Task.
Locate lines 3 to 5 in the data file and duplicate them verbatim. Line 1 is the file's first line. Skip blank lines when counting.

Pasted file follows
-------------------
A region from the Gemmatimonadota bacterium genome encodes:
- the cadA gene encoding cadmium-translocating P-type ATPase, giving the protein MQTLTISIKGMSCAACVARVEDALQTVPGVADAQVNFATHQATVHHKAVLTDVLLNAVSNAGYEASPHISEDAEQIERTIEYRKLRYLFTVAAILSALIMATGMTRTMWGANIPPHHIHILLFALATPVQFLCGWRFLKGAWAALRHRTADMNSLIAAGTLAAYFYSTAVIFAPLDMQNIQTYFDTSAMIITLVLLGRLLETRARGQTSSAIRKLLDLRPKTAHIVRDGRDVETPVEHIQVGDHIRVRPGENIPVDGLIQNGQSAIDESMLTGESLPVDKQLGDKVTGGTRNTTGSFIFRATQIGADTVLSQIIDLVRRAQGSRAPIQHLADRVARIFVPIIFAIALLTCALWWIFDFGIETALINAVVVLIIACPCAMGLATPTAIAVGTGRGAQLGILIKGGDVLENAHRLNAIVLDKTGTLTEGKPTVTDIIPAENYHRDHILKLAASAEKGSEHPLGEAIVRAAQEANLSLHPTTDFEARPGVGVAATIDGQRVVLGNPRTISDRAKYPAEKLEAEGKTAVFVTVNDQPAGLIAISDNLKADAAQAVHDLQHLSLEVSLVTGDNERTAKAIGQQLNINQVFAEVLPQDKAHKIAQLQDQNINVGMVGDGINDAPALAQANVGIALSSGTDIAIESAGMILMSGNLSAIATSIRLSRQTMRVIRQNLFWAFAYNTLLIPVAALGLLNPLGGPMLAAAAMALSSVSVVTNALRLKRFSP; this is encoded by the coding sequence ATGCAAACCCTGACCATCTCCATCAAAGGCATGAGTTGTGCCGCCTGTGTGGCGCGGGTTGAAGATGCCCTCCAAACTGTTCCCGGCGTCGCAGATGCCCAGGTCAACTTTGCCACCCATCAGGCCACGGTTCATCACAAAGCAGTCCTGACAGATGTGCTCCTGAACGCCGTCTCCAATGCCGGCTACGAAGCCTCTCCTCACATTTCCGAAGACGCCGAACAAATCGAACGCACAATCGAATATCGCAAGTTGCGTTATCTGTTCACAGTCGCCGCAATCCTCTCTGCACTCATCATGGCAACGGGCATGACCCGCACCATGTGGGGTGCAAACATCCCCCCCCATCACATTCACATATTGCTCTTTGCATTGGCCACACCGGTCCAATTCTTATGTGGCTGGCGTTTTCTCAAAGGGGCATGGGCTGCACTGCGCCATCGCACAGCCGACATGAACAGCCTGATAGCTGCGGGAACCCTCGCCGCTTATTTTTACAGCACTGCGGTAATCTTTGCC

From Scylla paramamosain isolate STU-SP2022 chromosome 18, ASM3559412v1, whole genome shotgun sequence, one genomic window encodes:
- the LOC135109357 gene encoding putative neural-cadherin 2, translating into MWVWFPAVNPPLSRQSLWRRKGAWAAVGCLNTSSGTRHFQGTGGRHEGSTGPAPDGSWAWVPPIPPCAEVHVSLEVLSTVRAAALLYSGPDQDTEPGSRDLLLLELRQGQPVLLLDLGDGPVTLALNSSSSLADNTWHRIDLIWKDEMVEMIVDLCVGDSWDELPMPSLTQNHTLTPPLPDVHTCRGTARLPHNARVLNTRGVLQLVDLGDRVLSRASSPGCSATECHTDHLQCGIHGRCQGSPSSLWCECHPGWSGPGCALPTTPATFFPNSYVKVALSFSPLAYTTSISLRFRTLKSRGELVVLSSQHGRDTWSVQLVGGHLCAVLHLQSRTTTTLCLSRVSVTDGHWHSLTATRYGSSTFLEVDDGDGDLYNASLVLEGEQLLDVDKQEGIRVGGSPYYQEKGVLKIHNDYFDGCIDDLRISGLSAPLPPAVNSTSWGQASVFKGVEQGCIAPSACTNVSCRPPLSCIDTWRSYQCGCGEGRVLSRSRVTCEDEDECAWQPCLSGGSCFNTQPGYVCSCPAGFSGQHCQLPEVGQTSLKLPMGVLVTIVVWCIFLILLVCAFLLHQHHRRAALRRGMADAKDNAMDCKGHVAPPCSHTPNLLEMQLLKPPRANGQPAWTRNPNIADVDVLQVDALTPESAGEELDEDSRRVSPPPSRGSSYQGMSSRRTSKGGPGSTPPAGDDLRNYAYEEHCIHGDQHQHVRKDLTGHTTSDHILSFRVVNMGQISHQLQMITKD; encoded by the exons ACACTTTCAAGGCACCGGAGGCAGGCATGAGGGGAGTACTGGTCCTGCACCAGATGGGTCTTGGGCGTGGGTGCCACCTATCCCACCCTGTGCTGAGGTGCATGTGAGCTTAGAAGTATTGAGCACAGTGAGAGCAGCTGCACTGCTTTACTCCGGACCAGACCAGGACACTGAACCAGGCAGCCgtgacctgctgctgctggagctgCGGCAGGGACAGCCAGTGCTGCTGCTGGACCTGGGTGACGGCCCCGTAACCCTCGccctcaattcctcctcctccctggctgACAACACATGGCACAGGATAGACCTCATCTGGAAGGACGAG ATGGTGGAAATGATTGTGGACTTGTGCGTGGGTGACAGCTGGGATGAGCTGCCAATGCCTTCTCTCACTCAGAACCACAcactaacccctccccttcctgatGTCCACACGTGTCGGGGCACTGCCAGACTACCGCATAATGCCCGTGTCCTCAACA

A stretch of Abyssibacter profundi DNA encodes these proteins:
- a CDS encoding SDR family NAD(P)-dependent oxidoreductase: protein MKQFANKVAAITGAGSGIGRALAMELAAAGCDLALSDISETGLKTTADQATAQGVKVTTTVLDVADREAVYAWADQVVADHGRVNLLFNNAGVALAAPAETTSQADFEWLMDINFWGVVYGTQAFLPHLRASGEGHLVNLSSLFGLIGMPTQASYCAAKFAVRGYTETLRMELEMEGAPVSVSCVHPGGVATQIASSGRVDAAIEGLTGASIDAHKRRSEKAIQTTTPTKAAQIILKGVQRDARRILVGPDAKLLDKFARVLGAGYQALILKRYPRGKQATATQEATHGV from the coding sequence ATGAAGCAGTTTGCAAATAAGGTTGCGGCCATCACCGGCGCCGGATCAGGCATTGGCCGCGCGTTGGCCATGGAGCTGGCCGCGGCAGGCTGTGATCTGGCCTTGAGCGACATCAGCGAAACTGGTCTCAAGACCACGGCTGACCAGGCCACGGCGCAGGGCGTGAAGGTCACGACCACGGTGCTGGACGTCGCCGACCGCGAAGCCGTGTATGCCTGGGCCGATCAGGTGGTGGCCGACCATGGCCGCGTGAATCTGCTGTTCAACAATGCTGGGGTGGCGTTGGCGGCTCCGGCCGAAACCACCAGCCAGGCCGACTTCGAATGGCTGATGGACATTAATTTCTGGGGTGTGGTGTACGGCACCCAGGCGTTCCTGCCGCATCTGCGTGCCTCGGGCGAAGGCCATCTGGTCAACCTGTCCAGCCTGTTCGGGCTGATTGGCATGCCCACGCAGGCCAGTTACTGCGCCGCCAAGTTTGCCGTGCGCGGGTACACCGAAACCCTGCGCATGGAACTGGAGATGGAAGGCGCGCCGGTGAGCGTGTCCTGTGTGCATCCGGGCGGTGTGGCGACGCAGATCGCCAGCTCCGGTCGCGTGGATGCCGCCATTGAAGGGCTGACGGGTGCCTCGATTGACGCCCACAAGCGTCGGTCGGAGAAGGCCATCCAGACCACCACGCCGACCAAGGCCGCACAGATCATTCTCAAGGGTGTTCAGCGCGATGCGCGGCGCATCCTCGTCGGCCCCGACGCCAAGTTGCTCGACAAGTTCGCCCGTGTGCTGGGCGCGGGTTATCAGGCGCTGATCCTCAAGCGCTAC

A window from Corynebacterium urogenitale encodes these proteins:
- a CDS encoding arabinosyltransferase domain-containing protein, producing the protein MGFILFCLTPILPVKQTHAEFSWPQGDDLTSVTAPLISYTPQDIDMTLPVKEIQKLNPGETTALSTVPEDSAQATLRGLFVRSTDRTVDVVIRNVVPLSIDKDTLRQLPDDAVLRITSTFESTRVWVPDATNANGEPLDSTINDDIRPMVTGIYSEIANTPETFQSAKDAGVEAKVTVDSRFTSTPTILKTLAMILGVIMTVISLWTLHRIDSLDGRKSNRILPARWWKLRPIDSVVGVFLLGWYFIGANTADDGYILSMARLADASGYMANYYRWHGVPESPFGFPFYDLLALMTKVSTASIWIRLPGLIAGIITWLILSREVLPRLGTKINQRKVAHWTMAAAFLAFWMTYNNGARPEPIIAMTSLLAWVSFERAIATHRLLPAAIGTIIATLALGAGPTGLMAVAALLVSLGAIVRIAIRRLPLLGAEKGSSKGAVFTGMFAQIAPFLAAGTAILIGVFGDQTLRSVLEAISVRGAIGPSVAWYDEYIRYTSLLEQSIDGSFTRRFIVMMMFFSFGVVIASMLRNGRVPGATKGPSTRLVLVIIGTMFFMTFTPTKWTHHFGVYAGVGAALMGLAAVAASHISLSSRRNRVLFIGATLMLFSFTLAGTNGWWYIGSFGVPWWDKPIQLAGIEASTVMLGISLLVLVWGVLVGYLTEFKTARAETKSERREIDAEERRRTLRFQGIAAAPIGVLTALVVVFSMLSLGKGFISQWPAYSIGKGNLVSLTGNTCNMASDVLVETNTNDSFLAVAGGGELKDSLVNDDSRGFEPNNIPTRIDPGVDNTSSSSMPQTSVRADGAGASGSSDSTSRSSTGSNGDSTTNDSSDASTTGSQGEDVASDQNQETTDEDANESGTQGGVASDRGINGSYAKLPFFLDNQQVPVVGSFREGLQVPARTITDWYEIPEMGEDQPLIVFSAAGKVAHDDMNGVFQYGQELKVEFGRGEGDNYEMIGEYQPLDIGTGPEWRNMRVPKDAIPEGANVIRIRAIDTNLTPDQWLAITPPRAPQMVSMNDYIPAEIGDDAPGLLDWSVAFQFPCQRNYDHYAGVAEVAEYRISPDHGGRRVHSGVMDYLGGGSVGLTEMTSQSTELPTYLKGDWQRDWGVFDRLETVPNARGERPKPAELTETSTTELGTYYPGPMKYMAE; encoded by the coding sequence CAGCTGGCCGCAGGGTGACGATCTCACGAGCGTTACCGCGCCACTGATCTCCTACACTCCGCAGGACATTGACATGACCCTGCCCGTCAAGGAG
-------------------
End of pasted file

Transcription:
From Scylla paramamosain isolate STU-SP2022 chromosome 18, ASM3559412v1, whole genome shotgun sequence, one genomic window encodes:
- the LOC135109357 gene encoding putative neural-cadherin 2, translating into MWVWFPAVNPPLSRQSLWRRKGAWAAVGCLNTSSGTRHFQGTGGRHEGSTGPAPDGSWAWVPPIPPCAEVHVSLEVLSTVRAAALLYSGPDQDTEPGSRDLLLLELRQGQPVLLLDLGDGPVTLALNSSSSLADNTWHRIDLIWKDEMVEMIVDLCVGDSWDELPMPSLTQNHTLTPPLPDVHTCRGTARLPHNARVLNTRGVLQLVDLGDRVLSRASSPGCSATECHTDHLQCGIHGRCQGSPSSLWCECHPGWSGPGCALPTTPATFFPNSYVKVALSFSPLAYTTSISLRFRTLKSRGELVVLSSQHGRDTWSVQLVGGHLCAVLHLQSRTTTTLCLSRVSVTDGHWHSLTATRYGSSTFLEVDDGDGDLYNASLVLEGEQLLDVDKQEGIRVGGSPYYQEKGVLKIHNDYFDGCIDDLRISGLSAPLPPAVNSTSWGQASVFKGVEQGCIAPSACTNVSCRPPLSCIDTWRSYQCGCGEGRVLSRSRVTCEDEDECAWQPCLSGGSCFNTQPGYVCSCPAGFSGQHCQLPEVGQTSLKLPMGVLVTIVVWCIFLILLVCAFLLHQHHRRAALRRGMADAKDNAMDCKGHVAPPCSHTPNLLEMQLLKPPRANGQPAWTRNPNIADVDVLQVDALTPESAGEELDEDSRRVSPPPSRGSSYQGMSSRRTSKGGPGSTPPAGDDLRNYAYEEHCIHGDQHQHVRKDLTGHTTSDHILSFRVVNMGQISHQLQMITKD; encoded by the exons ACACTTTCAAGGCACCGGAGGCAGGCATGAGGGGAGTACTGGTCCTGCACCAGATGGGTCTTGGGCGTGGGTGCCACCTATCCCACCCTGTGCTGAGGTGCATGTGAGCTTAGAAGTATTGAGCACAGTGAGAGCAGCTGCACTGCTTTACTCCGGACCAGACCAGGACACTGAACCAGGCAGCCgtgacctgctgctgctggagctgCGGCAGGGACAGCCAGTGCTGCTGCTGGACCTGGGTGACGGCCCCGTAACCCTCGccctcaattcctcctcctccctggctgACAACACATGGCACAGGATAGACCTCATCTGGAAGGACGAG ATGGTGGAAATGATTGTGGACTTGTGCGTGGGTGACAGCTGGGATGAGCTGCCAATGCCTTCTCTCACTCAGAACCACAcactaacccctccccttcctgatGTCCACACGTGTCGGGGCACTGCCAGACTACCGCATAATGCCCGTGTCCTCAACA

A stretch of Abyssibacter profundi DNA encodes these proteins: